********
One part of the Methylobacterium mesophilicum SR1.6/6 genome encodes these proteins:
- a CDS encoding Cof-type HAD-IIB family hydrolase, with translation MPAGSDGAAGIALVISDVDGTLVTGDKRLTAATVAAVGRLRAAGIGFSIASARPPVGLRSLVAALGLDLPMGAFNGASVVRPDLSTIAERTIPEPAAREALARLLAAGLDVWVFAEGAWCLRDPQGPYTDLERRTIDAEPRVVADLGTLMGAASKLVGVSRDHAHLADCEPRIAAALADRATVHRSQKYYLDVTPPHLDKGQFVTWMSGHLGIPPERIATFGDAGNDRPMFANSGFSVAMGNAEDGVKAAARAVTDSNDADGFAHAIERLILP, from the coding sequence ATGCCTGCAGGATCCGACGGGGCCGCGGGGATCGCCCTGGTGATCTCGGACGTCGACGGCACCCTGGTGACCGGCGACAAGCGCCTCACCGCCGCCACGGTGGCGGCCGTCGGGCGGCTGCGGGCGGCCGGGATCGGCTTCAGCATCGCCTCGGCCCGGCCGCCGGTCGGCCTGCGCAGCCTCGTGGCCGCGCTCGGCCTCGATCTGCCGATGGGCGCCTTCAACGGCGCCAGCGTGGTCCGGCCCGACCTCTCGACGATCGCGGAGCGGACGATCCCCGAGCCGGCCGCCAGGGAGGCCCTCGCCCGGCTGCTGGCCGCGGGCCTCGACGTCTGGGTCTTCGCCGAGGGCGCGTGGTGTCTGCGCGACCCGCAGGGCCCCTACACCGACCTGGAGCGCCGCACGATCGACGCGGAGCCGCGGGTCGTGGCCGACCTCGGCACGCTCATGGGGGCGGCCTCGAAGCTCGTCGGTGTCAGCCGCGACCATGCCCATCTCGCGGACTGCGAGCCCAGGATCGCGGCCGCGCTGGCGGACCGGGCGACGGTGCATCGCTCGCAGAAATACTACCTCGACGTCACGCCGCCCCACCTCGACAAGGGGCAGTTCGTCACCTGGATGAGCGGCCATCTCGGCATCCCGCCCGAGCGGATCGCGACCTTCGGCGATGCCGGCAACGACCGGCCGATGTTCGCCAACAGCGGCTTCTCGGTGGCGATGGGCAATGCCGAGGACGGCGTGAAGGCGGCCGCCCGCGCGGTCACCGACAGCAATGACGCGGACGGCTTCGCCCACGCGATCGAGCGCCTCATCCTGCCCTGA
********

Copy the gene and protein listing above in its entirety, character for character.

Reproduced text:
One part of the Methylobacterium mesophilicum SR1.6/6 genome encodes these proteins:
- a CDS encoding Cof-type HAD-IIB family hydrolase, with translation MPAGSDGAAGIALVISDVDGTLVTGDKRLTAATVAAVGRLRAAGIGFSIASARPPVGLRSLVAALGLDLPMGAFNGASVVRPDLSTIAERTIPEPAAREALARLLAAGLDVWVFAEGAWCLRDPQGPYTDLERRTIDAEPRVVADLGTLMGAASKLVGVSRDHAHLADCEPRIAAALADRATVHRSQKYYLDVTPPHLDKGQFVTWMSGHLGIPPERIATFGDAGNDRPMFANSGFSVAMGNAEDGVKAAARAVTDSNDADGFAHAIERLILP, from the coding sequence ATGCCTGCAGGATCCGACGGGGCCGCGGGGATCGCCCTGGTGATCTCGGACGTCGACGGCACCCTGGTGACCGGCGACAAGCGCCTCACCGCCGCCACGGTGGCGGCCGTCGGGCGGCTGCGGGCGGCCGGGATCGGCTTCAGCATCGCCTCGGCCCGGCCGCCGGTCGGCCTGCGCAGCCTCGTGGCCGCGCTCGGCCTCGATCTGCCGATGGGCGCCTTCAACGGCGCCAGCGTGGTCCGGCCCGACCTCTCGACGATCGCGGAGCGGACGATCCCCGAGCCGGCCGCCAGGGAGGCCCTCGCCCGGCTGCTGGCCGCGGGCCTCGACGTCTGGGTCTTCGCCGAGGGCGCGTGGTGTCTGCGCGACCCGCAGGGCCCCTACACCGACCTGGAGCGCCGCACGATCGACGCGGAGCCGCGGGTCGTGGCCGACCTCGGCACGCTCATGGGGGCGGCCTCGAAGCTCGTCGGTGTCAGCCGCGACCATGCCCATCTCGCGGACTGCGAGCCCAGGATCGCGGCCGCGCTGGCGGACCGGGCGACGGTGCATCGCTCGCAGAAATACTACCTCGACGTCACGCCGCCCCACCTCGACAAGGGGCAGTTCGTCACCTGGATGAGCGGCCATCTCGGCATCCCGCCCGAGCGGATCGCGACCTTCGGCGATGCCGGCAACGACCGGCCGATGTTCGCCAACAGCGGCTTCTCGGTGGCGATGGGCAATGCCGAGGACGGCGTGAAGGCGGCCGCCCGCGCGGTCACCGACAGCAATGACGCGGACGGCTTCGCCCACGCGATCGAGCGCCTCATCCTGCCCTGA